• Are you a tea drinker? This is another area where plastic may have snuck in. “...either the bag, which could be nylon or other manmade material, or the seal at the top, which might also be plastic. (Tazo, which is owned by Starbucks, uses trace plastic in its seal.) According to studies, when plastic tea bags are brewed in hot water, microplastics are released,” explains the Sierra article. So a great alternative is to buy tea in bulk (which often saves you money and generates less waste) and use a tea ball.

Plastic Packaging and Recycling Plastic FAQs

As you consider making small changes to your kitchen routines, some questions may arise. I’ve found Green America, a non-profit group whose mission is to use the strength of consumers, investors, businesses, and the marketplace to create a socially just and environmentally sustainable society, has some great responses. It’s empowering to think we vote with our dollars, and all of our buying decisions together really can have an influence.

One question Green America addresses is plastic packaging at the supermarket. As we covered above, two strategies are bringing your own container or shopping at a farmers market which has minimal packaging instead. Green America offers this third idea: “If it’s a product you love, contact the company asking for non-plastic wrapping. Your consumer voice matters!” Look for a website listed on the label or an 800 number. Hate the phone? You can probably find a contact email on the website.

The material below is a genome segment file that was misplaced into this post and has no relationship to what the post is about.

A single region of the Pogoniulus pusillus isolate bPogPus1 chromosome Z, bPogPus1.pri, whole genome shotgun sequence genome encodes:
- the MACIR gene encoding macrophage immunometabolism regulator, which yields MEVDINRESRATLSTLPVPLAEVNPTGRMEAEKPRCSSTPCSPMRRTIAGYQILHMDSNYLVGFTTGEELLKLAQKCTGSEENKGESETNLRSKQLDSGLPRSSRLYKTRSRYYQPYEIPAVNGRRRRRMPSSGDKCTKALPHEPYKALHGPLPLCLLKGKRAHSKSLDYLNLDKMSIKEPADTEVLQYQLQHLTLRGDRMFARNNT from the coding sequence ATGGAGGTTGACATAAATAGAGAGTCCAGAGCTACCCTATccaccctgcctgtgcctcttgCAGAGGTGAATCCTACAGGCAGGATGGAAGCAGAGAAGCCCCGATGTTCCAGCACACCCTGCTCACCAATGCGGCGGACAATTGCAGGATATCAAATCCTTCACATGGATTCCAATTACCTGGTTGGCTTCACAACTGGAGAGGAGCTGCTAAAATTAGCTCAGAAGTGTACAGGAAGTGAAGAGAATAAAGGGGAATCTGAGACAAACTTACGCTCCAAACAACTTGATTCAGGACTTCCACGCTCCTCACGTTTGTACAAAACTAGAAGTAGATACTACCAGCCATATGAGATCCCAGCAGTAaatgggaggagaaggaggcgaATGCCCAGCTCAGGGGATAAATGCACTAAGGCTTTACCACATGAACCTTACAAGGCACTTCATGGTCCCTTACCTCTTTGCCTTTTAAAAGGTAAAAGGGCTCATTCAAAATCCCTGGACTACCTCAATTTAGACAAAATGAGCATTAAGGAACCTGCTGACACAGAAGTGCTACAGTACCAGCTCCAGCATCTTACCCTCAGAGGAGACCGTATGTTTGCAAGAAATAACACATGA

Another question that’s probably come up for many of us is whether plastic is less toxic as it ages. Does Tupperware (or any other brand of plastic container) become harmless after a certain period of time. Green America’s response is:

“It’s probably time to toss your Tupperware and other very old plastic containers. Dr. Larry Silver, medical advisor for the Collaborative on Health and the Environment wrote that the older the plastic container, the greater the leaching activity. The same is true for non-food-grade plastics too, like shower curtains, which shed phthalates more as they age, especially when encouraged by heat and moisture—like your food containers—according to Mike Schade at Safer Chemicals, Healthy Families.”

Green America says plastics that are scratched up or cloudy should be disposed of. And they recommend keeping newer containers out of the microwave and dishwasher as well as avoiding storing acidic or greasy food in plastic of any age. 

And not to heap on the bad news, but it must be said that in many communities, the ability to recycle plastic is limited. Even in places where a wider range of plastic is accepted for recycling, new information says that the hazards of the process of recycling plastic outweigh any potential benefits. Many groups, like the nonprofit Beyond Plastics, are advocating serious reconsideration of the production of many types of plastic.

Thinking Is Great, Doing Is Even Better

If nothing so far feels workable in your life, here are even more options–the Plastic Free July Calendar has 31 days of things you can try to minimize plastic in your daily life. Give it a look and then give something a try. Remember, everyone’s small steps add up to big changes.